And of course there’s the political ramifications. A lot of GOP congressmen are jumping on cheney’s bandwagon in the hopes of scoring some cheap political points at the president’s expense. Of course, their accusations of Obama being on vacation during the attack and taking too long to respond afterward only serve to underline their lack of long term memory. Summation: Bush was also on vacation during the thwarted attack attempt by now infamous shoe-bomber Richard Reid. He waited 6 days to make any statement on the matter, and the democrats uttered not a peep. Obama waits 72 hours and the GOP is ready to roast him on a spit. Granted Janet Napolitano managed to spectacularly flub the initial response, forcing the President himself to address the matter, but then this merely emphasizes the importance of making sure you have your facts straight before opening your mouth. But then I’m hardly the only one who prefers a president that thinks before opening his mouth: even the normally right leaning editorial page of the Washington Post has risen to Obama’s defense and called GOP attacks hypocritical.

At this point I’m not sure whether I’d prefer for cheney to return from the hole he crawled out of or for him to stick around and keep the GOP looking idiotic.

So, out of the blue Norway goes and gives Obama the Nobel Peace Prize. I’ll cut to the chase and say that this constitutes a mixed blessing: he certainly hasn’t achieved anything real or lasting yet, but at the same time I don’t think the fact of his getting the award should be rejected out of hand. And now to play a game of point-counterpoint with myself.

On the one hand let’s all be honest with ourselves: as much as those of us on the left love to wrap ourselves in the warm blanket of hope and change he hasn’t actually DONE anything yet. Yes he’s reached out and made it ok to talk again but he’s lacking anything so much as resembling concrete results. The Iranians will continue playing patty cake for the forseeable future, North Korea’s going to keep up with the “break up to make up” pattern until the blessed day that the dear leader finally dies, and Israel will continue to furiously avoid consummating the peace process so long as Bibi is running the show. As everyone keeps saying, as they would to a bright child, there’s plenty of potential for greatness here, but so far nothing to show for it. And as Joe Klein points out, coming from Europe this award has a bitter undertone of condescension, as if he’s being awarded simply for not being george bush. It’s a pat on the head to America for not electing another rowdy republican president, and while I’m happy they’re happy this is taking things a tad far. Finally, this continues the game of eternally rising expectations that’s been played to Obama’s detriment since the campaign. Basically unless he actually achieves a breakthrough worthy of the award by 2012 it’s going to become a millstone around his neck as the GOP, now with some actual ammo, would play the “failed messiah” card. Whether this prevents him from tearing Sarah Palin or Mike Huckabee in half if they’re nominated is doubtful. Romney would be tricker, but I digress.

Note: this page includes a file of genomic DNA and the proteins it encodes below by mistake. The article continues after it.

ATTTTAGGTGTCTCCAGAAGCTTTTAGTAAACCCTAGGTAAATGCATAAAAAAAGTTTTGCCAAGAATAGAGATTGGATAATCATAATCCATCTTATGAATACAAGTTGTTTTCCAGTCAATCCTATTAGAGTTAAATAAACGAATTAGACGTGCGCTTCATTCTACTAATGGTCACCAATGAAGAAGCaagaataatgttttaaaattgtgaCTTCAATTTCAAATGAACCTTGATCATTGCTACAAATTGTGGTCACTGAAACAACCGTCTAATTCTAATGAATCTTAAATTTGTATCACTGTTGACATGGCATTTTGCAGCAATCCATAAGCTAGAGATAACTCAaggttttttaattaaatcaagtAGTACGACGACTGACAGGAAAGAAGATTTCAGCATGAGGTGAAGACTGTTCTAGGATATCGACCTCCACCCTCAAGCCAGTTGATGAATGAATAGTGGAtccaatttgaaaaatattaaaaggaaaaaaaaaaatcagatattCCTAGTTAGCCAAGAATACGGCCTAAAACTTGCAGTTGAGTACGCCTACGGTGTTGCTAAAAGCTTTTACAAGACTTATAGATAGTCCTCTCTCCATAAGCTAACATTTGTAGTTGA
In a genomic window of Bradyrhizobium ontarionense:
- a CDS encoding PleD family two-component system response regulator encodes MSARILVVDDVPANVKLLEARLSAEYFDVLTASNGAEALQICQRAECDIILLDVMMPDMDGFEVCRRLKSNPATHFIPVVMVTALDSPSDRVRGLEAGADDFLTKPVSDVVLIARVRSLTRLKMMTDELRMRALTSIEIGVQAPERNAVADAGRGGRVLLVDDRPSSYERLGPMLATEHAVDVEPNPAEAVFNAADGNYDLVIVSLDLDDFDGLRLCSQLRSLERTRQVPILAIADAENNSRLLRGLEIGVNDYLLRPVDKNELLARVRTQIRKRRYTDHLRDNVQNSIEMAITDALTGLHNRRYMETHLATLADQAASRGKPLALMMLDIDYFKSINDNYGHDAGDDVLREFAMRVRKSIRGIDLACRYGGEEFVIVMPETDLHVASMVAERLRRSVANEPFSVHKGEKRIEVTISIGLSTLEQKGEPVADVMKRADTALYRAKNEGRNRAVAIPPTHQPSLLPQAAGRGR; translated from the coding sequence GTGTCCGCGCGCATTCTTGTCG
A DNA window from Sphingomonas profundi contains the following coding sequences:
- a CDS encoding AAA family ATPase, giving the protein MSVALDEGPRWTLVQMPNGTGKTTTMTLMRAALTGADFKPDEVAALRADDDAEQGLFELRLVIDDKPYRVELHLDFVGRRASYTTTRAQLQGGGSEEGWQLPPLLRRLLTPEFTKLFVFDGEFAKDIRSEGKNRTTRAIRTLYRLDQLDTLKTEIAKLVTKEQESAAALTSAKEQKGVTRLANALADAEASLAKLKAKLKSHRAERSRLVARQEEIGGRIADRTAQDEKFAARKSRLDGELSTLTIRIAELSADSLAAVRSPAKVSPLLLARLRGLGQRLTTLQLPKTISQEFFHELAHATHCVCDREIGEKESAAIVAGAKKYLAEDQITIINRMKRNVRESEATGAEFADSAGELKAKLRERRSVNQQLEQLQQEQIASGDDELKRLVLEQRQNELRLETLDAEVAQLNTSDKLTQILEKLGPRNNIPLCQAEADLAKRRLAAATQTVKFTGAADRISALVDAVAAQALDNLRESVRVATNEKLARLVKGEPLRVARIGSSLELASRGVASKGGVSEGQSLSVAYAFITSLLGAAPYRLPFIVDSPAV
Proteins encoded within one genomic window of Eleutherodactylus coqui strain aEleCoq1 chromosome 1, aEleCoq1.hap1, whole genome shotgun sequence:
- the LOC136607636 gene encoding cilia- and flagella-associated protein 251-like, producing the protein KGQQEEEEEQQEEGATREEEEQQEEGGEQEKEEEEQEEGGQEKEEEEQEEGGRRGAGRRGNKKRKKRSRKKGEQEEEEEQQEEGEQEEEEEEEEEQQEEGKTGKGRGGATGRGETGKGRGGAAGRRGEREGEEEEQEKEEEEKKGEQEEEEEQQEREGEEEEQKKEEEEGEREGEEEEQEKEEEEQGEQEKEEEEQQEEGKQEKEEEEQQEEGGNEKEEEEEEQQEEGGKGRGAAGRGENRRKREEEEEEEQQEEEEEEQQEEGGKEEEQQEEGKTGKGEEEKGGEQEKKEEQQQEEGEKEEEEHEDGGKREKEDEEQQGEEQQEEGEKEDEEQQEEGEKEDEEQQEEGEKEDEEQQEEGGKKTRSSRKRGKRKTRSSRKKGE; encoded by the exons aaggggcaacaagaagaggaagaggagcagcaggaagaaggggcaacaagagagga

On the other hand though, the man does deserve SOME credit. In the current global environment promoting the ideal of peace and diplomacy is in many ways just as important as actual achievements. Obama not only was expected to achieve great diplomatic breakthroughs but had the added task of having to lay the groundwork by almost completely rebuilding America’s foreign policy from the smoldering wreckage left by the bush administration. The extent to which he’s done so so far as created a much more hospitable environment in which the diplomatic initiatives he’s pursuing now actually have a chance in hell of succeeding. And god knows a tonal reset was necessary; I don’t think most of this country realizes the extent to which we had become reviled.  I also think it’s plausible that this is less an endorsement of Obama than of the world view he espouses, the debate has simply become warped due to the man.

In the end though, this does illustrate a problem: the tendency to try and call Obama’s presidency either a success or failure when he’s not even been on the job for a whole year. Without evidence it simply becomes an exercise in illustrating how emphatically you love/hate the guy. I still like Obama, and many of his policy objectives, but I’m not about to try grading his performance yet based on campaign promises and 9 months of his presidency. This is the equivalent of trying to grade someone as they’re taking a test and yelling out that they’re getting A’s and F’s as they’re writing in their name at the top. I’d like for everyone to take a deep breath and wait at least another year before we begin the process of either declaring success or failure.

-We’re all in this Together